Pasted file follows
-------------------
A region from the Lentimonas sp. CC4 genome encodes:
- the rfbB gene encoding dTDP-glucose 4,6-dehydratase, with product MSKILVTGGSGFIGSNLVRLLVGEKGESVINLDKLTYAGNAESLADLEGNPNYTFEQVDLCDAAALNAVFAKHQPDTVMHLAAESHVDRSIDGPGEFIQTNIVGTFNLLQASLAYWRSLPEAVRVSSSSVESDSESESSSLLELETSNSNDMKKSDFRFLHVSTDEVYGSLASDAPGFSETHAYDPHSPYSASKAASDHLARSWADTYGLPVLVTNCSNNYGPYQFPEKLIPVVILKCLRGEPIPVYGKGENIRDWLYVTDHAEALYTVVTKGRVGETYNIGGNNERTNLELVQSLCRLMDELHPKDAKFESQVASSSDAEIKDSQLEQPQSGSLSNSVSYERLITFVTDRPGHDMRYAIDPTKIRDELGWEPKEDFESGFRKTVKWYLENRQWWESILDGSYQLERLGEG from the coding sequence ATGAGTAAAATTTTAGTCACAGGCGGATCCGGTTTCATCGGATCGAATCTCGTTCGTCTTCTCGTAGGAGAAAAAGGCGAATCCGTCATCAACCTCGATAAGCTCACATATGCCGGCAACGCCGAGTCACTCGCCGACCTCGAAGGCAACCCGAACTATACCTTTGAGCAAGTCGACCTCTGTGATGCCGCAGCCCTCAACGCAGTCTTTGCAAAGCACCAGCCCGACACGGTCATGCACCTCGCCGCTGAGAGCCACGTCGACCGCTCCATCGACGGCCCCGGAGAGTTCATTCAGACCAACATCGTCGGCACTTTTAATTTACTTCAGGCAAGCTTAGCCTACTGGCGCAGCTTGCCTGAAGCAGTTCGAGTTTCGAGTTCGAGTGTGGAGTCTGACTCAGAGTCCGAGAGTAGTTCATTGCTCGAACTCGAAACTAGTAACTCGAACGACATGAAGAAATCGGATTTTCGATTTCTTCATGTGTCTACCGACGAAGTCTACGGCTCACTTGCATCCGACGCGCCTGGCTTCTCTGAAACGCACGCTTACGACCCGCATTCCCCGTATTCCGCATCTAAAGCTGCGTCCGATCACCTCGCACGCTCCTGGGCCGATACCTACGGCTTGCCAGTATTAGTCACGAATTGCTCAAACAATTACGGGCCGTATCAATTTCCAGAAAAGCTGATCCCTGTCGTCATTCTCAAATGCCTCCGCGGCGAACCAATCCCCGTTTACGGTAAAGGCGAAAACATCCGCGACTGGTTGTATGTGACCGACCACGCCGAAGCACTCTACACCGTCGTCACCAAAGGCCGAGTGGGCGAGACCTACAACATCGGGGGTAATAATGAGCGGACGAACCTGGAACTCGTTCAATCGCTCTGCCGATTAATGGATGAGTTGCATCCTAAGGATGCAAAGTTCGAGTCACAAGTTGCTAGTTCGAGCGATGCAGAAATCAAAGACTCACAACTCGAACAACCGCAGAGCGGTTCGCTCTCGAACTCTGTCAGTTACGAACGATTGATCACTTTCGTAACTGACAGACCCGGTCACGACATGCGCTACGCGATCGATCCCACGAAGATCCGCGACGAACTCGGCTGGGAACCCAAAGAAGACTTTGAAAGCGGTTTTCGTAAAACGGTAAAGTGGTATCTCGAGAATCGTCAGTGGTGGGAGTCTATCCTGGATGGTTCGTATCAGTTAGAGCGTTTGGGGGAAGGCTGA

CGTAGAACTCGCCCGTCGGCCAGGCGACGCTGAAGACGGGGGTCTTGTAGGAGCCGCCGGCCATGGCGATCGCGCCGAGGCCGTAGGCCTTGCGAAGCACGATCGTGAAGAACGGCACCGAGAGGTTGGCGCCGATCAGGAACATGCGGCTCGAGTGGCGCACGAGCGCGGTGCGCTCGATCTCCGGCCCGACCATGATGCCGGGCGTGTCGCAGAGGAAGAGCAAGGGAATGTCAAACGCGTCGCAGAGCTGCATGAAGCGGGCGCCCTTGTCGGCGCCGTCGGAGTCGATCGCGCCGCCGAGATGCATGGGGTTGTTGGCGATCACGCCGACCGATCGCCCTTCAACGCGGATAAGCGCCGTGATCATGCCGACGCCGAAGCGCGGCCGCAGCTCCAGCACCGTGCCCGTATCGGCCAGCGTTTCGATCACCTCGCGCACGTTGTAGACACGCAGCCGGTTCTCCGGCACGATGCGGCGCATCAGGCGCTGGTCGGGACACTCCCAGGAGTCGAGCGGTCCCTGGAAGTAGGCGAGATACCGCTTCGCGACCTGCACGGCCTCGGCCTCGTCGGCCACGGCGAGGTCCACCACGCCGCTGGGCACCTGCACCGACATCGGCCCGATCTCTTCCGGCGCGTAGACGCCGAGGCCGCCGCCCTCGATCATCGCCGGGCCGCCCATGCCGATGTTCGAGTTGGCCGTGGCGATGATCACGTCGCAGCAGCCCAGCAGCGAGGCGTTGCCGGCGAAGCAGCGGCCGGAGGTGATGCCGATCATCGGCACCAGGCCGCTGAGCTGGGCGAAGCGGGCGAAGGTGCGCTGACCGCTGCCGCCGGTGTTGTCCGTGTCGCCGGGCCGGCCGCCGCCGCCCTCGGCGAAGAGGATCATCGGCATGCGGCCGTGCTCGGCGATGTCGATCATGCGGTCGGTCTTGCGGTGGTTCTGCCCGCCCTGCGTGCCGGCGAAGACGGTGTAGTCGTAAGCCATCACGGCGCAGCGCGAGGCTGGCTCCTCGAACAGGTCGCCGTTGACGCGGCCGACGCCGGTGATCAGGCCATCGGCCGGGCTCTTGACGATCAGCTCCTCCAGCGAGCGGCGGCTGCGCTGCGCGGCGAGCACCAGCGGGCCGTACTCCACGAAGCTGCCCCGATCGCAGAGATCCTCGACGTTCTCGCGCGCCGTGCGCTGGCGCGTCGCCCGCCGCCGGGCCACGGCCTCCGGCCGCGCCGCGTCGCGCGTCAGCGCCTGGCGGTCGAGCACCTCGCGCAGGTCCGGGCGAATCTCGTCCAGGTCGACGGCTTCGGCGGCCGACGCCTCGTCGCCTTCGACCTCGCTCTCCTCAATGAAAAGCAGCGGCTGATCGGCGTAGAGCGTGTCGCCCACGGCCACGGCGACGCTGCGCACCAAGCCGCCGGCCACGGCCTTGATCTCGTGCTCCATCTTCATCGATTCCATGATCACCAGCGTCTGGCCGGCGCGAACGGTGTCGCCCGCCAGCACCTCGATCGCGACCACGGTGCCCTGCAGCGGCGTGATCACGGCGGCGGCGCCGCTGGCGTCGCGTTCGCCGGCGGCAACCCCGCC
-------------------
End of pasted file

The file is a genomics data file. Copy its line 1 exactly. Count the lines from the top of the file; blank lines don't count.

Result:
A region from the Lentimonas sp. CC4 genome encodes: